Lucian is a second century AD Syrian writer. His True Histories is generally viewed as the first science fiction novel, and its bizarre, playful narrative can be viewed as a precursor to writers such as Douglas Adams. Setting out on a voyage, the narrator is caught up in a storm that propels him through the sky, and his ship ends up landing on the moon.
Lucian builds on the Greek idea that the moon is a mirror world to our own. Pythagorean philosophers had a lot of interesting theories about the moon. They thought of it as a sort of reverse parallel of the earth, populated by earth-like beings of great beauty. These creatures do not have messy bodily functions, they lay eggs and do not produce excrement. They are therefore purer and ‘cleaner’ than humans, detached from our worldly selves. One theory held that Helen of Troy, who according to myth was born from an egg, was a moon-woman. Many believed that the moon reflected the sun’s light, and Anaxagoras, a fifth century BC philosopher, called the moon a ‘star of false light’.
And so the moon was associated with lies and distorted realities. This created scope to explore the relationship between truth and fiction, and how the artificial reality of stories can appear to truthfully reflect our own world.
Lucian playfully describes his observations of the Moon-men. In a ridiculous and bawdy passage he describes the strange sexual practices of the Moon-men:
In the interval, while I was living on the moon, I observed some strange and wonderful things that I wish to speak of. In the first place there is the fact that they are not born of women but of men: they marry men and do not even know the word woman at all! Up to the age of twenty-five each is a wife, and thereafter a husband. They carry their children in the calf of the leg instead of the belly. When conception takes place the calf begins to swell. In course of time they cut it open and deliver the child dead, and then they bring it to life by putting it in the wind with its mouth open.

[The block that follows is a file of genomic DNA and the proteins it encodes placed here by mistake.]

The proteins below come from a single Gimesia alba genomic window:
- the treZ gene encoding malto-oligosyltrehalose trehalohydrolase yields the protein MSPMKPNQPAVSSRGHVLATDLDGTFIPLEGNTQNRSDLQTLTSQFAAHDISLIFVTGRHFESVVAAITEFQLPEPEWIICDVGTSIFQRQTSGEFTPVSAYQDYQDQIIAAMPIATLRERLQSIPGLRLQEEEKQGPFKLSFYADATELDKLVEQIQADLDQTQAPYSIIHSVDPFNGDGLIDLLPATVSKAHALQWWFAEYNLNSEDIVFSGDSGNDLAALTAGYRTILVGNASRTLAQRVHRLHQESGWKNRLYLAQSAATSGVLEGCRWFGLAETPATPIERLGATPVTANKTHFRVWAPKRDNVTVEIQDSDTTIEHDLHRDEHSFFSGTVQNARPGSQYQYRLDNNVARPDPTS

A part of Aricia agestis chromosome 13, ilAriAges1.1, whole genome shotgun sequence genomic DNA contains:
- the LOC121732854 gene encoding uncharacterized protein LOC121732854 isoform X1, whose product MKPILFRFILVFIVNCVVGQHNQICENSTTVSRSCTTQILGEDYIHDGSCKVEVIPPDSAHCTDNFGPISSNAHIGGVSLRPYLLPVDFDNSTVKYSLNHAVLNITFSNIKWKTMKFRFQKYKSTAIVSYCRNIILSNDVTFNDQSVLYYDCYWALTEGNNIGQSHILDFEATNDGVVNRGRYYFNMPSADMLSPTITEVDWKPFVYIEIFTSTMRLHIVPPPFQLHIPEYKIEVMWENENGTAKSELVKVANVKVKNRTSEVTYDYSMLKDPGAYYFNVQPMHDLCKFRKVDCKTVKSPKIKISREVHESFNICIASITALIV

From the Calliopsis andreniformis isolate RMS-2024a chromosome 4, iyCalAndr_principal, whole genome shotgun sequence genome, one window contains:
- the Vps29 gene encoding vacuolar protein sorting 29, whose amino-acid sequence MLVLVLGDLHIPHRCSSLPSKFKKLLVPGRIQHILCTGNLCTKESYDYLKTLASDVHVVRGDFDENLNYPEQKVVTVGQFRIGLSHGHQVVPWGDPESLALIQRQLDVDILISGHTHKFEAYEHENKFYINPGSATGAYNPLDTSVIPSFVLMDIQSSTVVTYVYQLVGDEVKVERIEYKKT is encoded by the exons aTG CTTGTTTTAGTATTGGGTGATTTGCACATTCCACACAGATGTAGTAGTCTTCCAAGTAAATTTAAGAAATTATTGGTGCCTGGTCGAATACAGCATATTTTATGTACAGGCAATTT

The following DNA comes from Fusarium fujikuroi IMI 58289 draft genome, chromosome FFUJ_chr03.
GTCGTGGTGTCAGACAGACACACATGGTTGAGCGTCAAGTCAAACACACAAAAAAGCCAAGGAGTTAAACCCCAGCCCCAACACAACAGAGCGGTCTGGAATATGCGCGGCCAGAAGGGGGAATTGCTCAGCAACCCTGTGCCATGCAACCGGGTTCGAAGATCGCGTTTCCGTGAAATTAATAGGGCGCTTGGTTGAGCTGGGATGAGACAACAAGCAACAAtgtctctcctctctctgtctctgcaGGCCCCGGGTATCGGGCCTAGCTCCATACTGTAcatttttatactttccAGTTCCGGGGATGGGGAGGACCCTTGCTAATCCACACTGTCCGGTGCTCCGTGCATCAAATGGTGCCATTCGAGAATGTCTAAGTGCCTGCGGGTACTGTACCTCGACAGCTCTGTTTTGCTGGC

He then describes another race called the Arboreals, who essentially grow from penises that are planted in the ground:
But I will tell you something else, still more wonderful. They have a kind of men whom they call the Arboreals, who are brought into the world as follows: Exsecting a man’s right genital gland, they plant it in the ground. From it grows a very large tree of flesh, resembling the emblem of Priapus: it has branches and leaves, and its fruit is acorns a cubit thick. When these ripen, they harvest them and shell out the men.
The emblem of Priapus, by the way, is a giant phallus.
Like the Pythagorean Moon-men these men are ‘purer’ than Earthlings, and share none of our less pleasant bodily functions:
When a man grows old, he does not die, but is dissolved like smoke and turns into air. They all eat the same food; they light a fire and cook frogs on the coals–they have quantities of frogs, that fly about in the air–and while they are cooking, they sit about them as if at table, snuff up the rising smoke and gorge themselves. This is the food they eat, and their drink is air, which is squeezed into a cup and yields a liquid like dew. They are not subject to calls of nature, which, in fact, they have no means of answering.
However perhaps the most interesting part of his description comes when Lucian describes a large mirror that lies at the bottom of a well:
In the royal purlieus I saw another marvel. A large looking-glass is fixed above a well, which is not very deep. If a man goes down into the well, he hears everything that is said among us on earth, and if he looks into the looking-glass he sees every city and every country just as if he were standing over it. When I tried it I saw my family and my whole native land, but I cannot go further and say for certain whether they also saw me. Anyone who does not believe this is so will find, if ever he gets there himself, that I am telling the truth.
The mirror inscribes and encloses the real world inside the artificial realm of the narrative, an act that is powerfully symbolic of fiction’s ability to encroach into reality, and to invent, fabricate and falsify beyond the limits of its own world.
From the moon’s perspective our world is the mirror world. If the Moon represents the false realities of fiction then what does it mean when it turns its gaze towards us? Lucian raises the questions of how clearly we can draw the line between fiction and reality, especially if the worlds and people we build in our stories start to watch us back.
All of the ideas for this entry have been taken from Karen Ni-Mheallaigh’s brilliant book Reading Fiction with Lucian (2014).
Featured image is a still from the film Le Voyage dans la Lune.
Translation is by A.M. Harman